Here is a picture of a plate created by a Haitian artist which was handed to Miami Herald Journalist Jacqueline Charles. She is being honored at International Women's Brunch, Little Haiti on March 26, 2016 on the occasion o Women's History Month,
On Saturday, March 26, 2016, on the occasion of Women's History Month, the Miami Herald Journalist Jacqueline Charles was honored at International Women's Brunch at Little Haiti. It was a celebration of individual excellence and community collaboration hosted by the Little Haiti Cultural Center (LHCC). Jacqueline Charles is an award winning foreign correspondent from Miami Herald covering Haiti. She is one of the co-founders of the Carolina Association of Black Journalists. She was named "the 2011 Journalist of the Year" by the National Association of Black Journalists (NABJ). Jacqueline co-produced the 2011 Regional Emmy Award winning documentary on Haiti, titled "Nou Bouke."
New cultural magazine on RFI, Koze Kilti
On Sunday, March 27, 2016, the Radio France Internationale (RFI) has introduced a new program in Haitian Creole and French which would be broadcast exclusively on its Haitian antennas. The program named "Koze Kilti" (Talk about culture, in Creole) is a 27 minute program under presentation of the Haitian journalist Dangelo Néard which would be broadcasted every Sunday at 1:30 p.m. and rebroadcast at 8:30 p.m. (Haiti time). It is a program produced in partnership with the French Institute in Port-au -Prince and recorded in the Institute's Port-au-Prince studio. The program will include local and international cultural news of the week from areas like literature, film, music and visual arts. Radio France Internationale (RFI) is available via the satellite bouquet Canal Sat Caraïbes. In Haiti, the program will be available on the following FM channels: Port-au-Prince (89.3 FM), Cap Haïtien (100.5 FM), Gonaïves (90.5 FM), Jacmel (96.6 FM) Jeremiah (92.7 FM) and Les Cayes (106.9 FM).
Here is a picture of Moloskot in Miami at Little Haiti Cultural Center in March 2016 during a presentation of Presidential candidate Jovenel Moise.
The radio host Laventure Ernest Edouard is better known by the name Moloskot. In May 2013, this acolyte of former Haitian President Martelly was accused by the director of the General Administration of Customs (GAC), Fresnel Jean-Baptiste, in theft charges of securities and criminal conspiracy. As per Radio Kiskeya sources, he distributed fake official badges as well as arms to a group of custom employees. However, in an interview on the radio Scoop FM, Moloskot said he was betrayed. Because, he was employed by the President to do a specific job, but does not understand how everything went wrong. Recently, in March 2016, at Little Haiti Cultural Center in Miami, he was present during a presentation of Martelly's of Presidential candidate Jovenel Moise.
Le Petit Samedi Soir newspaper say its glory days during the reign of Jean Claude Duvalier.
Le Petit Samedi Soir (Small Saturday Night) is a weekly newspaper in French language published from Port-au-Prince that began in 1975 during the reign of Baby Doc. The journal came in to light following the relaxation of press censorship in a policy popularly known as 'Jeanclaudisme'. 'Jeanclaudisme' was developed in Haiti as a result of external pressure from the U.S President Jimmy Carter's administration. When Ady Jean-Gardy joined the company as its Cultural Affairs Director, he along with a team of twenty-year-old dynamic, courageous and curious journalists, transformed the weekly journal into one of the important intellectual, cultural and political Haitian newspaper. During the rule of papa Duvalier, the printing shops of four major Haitian newspapers-- Haiti Miroir, Le Patriote, Le Matin and Independence were bombed and destroyed. Another conservative newspaper la Phalange, controlled by the Roman Catholic Church was closed down in 1961. The press was muzzled. For hard news, Haitians had to rely on the radio stations like Voice of America and Radio Havana or a New York based paper Haiti- Observateur. However, since 1972, the U.S President Jimmy Carter's human right policy, to some extent, made the Haitian government's repression policy restrained.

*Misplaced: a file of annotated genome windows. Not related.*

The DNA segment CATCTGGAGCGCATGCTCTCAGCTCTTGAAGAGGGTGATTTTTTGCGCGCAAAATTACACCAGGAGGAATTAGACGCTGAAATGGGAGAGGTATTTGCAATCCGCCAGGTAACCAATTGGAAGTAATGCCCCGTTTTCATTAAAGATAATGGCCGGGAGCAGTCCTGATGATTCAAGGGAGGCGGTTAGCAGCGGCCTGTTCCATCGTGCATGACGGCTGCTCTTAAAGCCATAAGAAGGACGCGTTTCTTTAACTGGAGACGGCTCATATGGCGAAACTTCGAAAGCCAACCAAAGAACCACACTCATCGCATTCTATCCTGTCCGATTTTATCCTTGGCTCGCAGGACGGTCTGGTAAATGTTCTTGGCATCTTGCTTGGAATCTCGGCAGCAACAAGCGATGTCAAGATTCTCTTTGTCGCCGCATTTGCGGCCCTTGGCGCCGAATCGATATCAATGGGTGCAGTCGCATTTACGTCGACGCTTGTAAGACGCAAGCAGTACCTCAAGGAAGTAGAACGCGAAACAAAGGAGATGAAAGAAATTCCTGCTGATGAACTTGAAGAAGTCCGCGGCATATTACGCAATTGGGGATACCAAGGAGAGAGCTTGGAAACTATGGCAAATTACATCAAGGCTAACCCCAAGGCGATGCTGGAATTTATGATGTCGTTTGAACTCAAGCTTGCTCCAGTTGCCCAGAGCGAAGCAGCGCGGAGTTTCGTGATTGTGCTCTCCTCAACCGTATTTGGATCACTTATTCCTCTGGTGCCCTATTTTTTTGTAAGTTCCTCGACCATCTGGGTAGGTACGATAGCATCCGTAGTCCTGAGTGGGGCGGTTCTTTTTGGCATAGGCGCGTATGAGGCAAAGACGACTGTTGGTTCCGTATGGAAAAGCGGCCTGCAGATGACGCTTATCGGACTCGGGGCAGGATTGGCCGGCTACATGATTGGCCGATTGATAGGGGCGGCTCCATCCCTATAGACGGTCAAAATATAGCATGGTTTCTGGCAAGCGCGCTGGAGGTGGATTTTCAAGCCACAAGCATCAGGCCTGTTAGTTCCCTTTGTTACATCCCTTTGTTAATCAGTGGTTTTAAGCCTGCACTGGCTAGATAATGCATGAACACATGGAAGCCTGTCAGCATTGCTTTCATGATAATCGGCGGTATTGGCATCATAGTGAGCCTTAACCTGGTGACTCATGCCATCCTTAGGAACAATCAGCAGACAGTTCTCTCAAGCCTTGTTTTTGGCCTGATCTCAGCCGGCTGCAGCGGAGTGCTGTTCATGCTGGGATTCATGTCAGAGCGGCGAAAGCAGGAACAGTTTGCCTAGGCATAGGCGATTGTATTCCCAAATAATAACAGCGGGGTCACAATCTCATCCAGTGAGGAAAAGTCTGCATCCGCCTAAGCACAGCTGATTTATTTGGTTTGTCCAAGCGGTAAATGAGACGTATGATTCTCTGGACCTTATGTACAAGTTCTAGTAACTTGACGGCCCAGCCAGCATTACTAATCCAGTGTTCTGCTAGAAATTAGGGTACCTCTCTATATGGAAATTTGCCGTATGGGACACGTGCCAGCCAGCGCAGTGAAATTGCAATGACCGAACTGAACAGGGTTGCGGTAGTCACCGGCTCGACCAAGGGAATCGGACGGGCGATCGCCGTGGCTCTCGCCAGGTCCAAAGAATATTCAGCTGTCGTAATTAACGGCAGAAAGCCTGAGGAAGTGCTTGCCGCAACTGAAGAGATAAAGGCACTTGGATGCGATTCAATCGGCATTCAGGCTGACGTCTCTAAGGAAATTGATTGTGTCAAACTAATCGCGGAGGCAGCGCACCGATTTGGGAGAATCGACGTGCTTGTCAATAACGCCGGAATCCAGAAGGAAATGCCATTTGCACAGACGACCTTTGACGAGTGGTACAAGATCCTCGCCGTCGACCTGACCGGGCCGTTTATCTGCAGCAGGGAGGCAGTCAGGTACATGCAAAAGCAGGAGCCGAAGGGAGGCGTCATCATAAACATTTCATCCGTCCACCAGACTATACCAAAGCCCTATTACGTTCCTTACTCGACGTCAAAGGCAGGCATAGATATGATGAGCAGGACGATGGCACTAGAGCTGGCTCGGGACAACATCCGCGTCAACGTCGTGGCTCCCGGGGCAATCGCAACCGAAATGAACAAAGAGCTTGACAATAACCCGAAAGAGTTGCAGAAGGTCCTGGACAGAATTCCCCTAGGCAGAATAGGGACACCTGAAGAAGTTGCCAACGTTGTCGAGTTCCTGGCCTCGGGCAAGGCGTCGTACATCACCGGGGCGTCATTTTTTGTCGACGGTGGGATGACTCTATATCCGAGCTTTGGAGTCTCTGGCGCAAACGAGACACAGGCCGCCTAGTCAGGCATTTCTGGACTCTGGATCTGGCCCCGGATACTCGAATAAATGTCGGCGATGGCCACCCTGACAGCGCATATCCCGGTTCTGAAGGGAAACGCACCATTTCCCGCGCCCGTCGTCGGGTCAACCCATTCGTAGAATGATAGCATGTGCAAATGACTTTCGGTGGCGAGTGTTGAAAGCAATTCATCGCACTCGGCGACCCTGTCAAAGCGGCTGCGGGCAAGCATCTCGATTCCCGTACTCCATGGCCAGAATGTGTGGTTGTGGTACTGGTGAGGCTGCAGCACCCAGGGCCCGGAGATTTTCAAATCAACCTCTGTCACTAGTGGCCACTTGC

Here is a picture of Liliane Pierre-Paul, husband Anthony Barbier and Marvel Dandin.
The sheer determination and commitment of Liliane Pierre-Paul as a journalist has made her the most outspoken critic of the government since the final days of the Duvalier regime. Her bold reporting curtailed the Pierre-Paul's movement, she was imprisoned for her views on governments, faced numerous death threats and she was on several hit lists. Liliane was even forced to move on a six-year exile in Venezuela and Curacao-- but she never chose to remain silent. Her devotion helped her to win the 'Courage Journalism Award' in 1990. On February 18, 2016, Anthony Barbier has been installed as the Secretary General of the National Palace, replacing Jean Renel Sanon. M Barber holds a Masters in Sociology of development and a PhD in Education. He has held many important government portfolios, such as Chief of Staff of the Minister of Education (1990-1991), Minister of Administration and the Civil Service (1994-1995), Deputy Coordinator of the National Commission for Administrative Reform (CNRA) in the Government of Haiti (1996-2001), Consultant to the Ministry of Culture and Communication (1998-2001), and Member of Cabinet of the Minister of Public Health (2007-2008). Marvel Dandin is a revered journalist, expert political analyst and the Director General and co-owner of the Radio TV Kiskeya. He developed his skills as a reporter under Michele Montas who is one of the most celebrated radio journalists of our time and a leading UN spokesperson.